[This Commentary originally appeared in the March 29, 1990 issue of The Mendon-Honeoye Falls-Lima Sentinel.]
Every so often we hear reports on the evening news about the County Legislature or the County Executive doing this or that. Most of us just continue eating our dinner and wait for the sports. On the other hand, we listen intently to the network news whenever the anchor discusses matters from Washington D.C.
Why is it that we show less concern with the legislative body which has a more immediate impact on our everyday lives? How does one explain the public’s general disinterest of the county government? Most ironically, why do people often ignore those elected and appointed officials they have perhaps the greatest contact with (after town and village officials)?
Heck, don’t look at me. I just ask the questions. I don’t answer them. After all, I’m just a quiet country gardener, not a sophisticated sociologist. But I can offer an explanation of the general workings of the county government and the Monroe County Legislature in particular.
Our county government is patterned like our federal and state governments. Each has an executive, a legislature and a judicial branch. We elect the county executive in the same manner we elect a President and the Governor. We have a variety of local justices; some we elect and others get appointed, but we don’t have a Supreme Court as state and federal governments do.
What is the Monroe County Legislature? The federal and state legislative bodies consist of a bicameral legislature. In Washington, we call them the House and the Senate. In Albany, we call them the Assembly and the Senate. Our founding fathers came upon the concept of the bicameral legislature to protect smaller states from being overcome by the populous states.
On the county level, we have only the County Legislature. All county legislators are elected. Since each represents roughly the same number of people, the County Legislature can be likened to the New York State Assembly or the U.S. House of Representatives. Our county has no equivalent to the Senate.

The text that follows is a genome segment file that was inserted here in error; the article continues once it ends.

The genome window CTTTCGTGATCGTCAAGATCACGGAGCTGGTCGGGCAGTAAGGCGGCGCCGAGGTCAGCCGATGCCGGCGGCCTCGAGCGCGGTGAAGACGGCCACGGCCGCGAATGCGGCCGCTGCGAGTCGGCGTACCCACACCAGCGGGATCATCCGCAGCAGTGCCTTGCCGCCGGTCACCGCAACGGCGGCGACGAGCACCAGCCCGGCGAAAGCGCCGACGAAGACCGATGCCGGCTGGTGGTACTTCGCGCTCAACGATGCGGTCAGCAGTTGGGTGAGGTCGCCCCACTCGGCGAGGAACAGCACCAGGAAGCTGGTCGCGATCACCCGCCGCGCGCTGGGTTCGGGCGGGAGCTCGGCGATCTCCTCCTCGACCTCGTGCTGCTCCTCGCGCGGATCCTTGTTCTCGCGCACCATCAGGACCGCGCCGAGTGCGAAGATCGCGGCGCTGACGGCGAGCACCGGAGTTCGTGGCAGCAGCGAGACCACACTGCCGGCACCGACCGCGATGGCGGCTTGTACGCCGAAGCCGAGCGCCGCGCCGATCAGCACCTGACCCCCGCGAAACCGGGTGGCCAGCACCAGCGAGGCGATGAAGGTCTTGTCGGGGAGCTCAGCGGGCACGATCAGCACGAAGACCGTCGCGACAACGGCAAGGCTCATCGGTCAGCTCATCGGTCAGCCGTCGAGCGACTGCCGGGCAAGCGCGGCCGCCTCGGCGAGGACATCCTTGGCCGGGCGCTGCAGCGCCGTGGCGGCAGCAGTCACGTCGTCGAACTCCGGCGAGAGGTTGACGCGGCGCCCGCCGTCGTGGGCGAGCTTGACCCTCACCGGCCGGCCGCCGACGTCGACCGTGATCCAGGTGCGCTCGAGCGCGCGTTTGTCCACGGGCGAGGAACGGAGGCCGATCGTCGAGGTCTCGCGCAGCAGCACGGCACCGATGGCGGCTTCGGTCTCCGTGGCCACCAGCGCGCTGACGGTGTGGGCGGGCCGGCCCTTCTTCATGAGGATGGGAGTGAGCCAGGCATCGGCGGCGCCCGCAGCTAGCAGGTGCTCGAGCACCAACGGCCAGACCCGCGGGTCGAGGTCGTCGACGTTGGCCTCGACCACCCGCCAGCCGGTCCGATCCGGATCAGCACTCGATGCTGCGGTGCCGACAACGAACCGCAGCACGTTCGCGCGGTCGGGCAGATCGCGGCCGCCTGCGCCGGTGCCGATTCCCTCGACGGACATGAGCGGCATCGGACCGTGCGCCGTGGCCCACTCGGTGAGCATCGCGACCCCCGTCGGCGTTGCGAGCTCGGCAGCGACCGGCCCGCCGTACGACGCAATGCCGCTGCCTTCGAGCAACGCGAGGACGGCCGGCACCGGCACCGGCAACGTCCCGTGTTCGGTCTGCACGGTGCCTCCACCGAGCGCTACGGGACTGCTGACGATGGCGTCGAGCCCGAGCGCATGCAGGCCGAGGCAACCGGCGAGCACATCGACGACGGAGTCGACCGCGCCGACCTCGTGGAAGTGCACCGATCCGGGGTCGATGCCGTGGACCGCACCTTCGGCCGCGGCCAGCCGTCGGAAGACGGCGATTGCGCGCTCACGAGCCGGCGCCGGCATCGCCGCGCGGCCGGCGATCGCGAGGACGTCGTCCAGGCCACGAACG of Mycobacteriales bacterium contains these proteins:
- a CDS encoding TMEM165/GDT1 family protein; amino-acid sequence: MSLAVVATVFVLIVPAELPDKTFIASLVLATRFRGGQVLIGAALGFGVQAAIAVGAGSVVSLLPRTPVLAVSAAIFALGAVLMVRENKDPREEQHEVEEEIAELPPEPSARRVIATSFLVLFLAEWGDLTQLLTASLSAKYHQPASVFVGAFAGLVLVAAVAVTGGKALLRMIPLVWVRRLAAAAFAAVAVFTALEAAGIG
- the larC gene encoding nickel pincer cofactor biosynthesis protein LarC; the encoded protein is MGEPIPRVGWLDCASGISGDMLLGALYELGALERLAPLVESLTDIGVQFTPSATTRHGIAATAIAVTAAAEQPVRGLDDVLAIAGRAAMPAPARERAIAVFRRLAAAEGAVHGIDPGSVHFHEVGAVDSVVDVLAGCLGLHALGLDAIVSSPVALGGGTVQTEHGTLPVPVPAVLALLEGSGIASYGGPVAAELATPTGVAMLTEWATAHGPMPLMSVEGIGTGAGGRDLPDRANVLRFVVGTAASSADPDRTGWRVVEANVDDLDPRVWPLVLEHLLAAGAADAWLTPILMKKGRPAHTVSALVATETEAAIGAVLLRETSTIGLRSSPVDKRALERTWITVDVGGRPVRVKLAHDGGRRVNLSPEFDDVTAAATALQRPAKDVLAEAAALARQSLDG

Many county legislators represent more than one town. Our own legislator – John Stanwix – represents portions or all of the towns of Mendon, Rush, Wheatland and Henrietta. Most of his constituents reside in Mendon.
According to the Rules of the Monroe County Legislature, the legislature must have at least 16 regularly scheduled meetings a year. Sometimes, the president of the legislature can call a special meeting. In addition, there are many committee meetings. The legislature has nine standing committees which consist of at least five legislators each. These committees cover topics such as Transportation, Public Works, Public Safety, Recreation and Education and Planning and Economic Development. The committees work closely with the County Executive and the various department heads appointed by the County Executive.
All meetings – regularly scheduled, special and committee meetings – are open to the public. If, however, the president of the legislature calls a meeting into Executive Session, the public must leave the meeting.
How do laws get passed? The executive branch determines the direction which the county should move on various issues. It works together with the legislature to try to make sure any legislation which might be considered is consistent with that direction.
While the County Executive can propose laws, only the County Legislature can pass laws. (In fact, the County Executive’s main job focuses on managing the county.) Since many legislators have full-time (non-political) jobs, legislative aides are employed to complete much of the initial research work.
The legislators take this research and add their own thoughts to it. They then hammer out a proposed law within the relevant committee (most of the nitty gritty work occurs in the committee meetings, not the regularly scheduled meetings). The committee then proposes the bill in the full legislative body (at a regularly scheduled or special meeting) which ultimately gets voted upon.
How does the Legislature impact us? In terms of newsworthiness, the most apparent item on the agenda deals with the County Budget. While most county improvement projects don’t occur in Mendon, we are nonetheless affected by the budget.
For one thing, the budget determines what our county taxes should be. This matter probably causes the greatest controversy among county residents. Since the county traditionally provides services to towns and villages as well as the city of Rochester, the County Budget also determines how much money will be allocated to these other jurisdictions. Sometimes a town gets more money allocated to it. This allows the town to provide more services without increasing taxes. On the other hand, a town might also find its allocation cut. This results in the town either cutting back on services or increasing revenues (i.e., taxes).
The County Legislature is an actual working government that can have an impact on our everyday lives. If you wish to find out more information, you are encouraged to call your legislative offices.
[What is this and why is here? See Interested in Discovering My Time Machine? for more details.]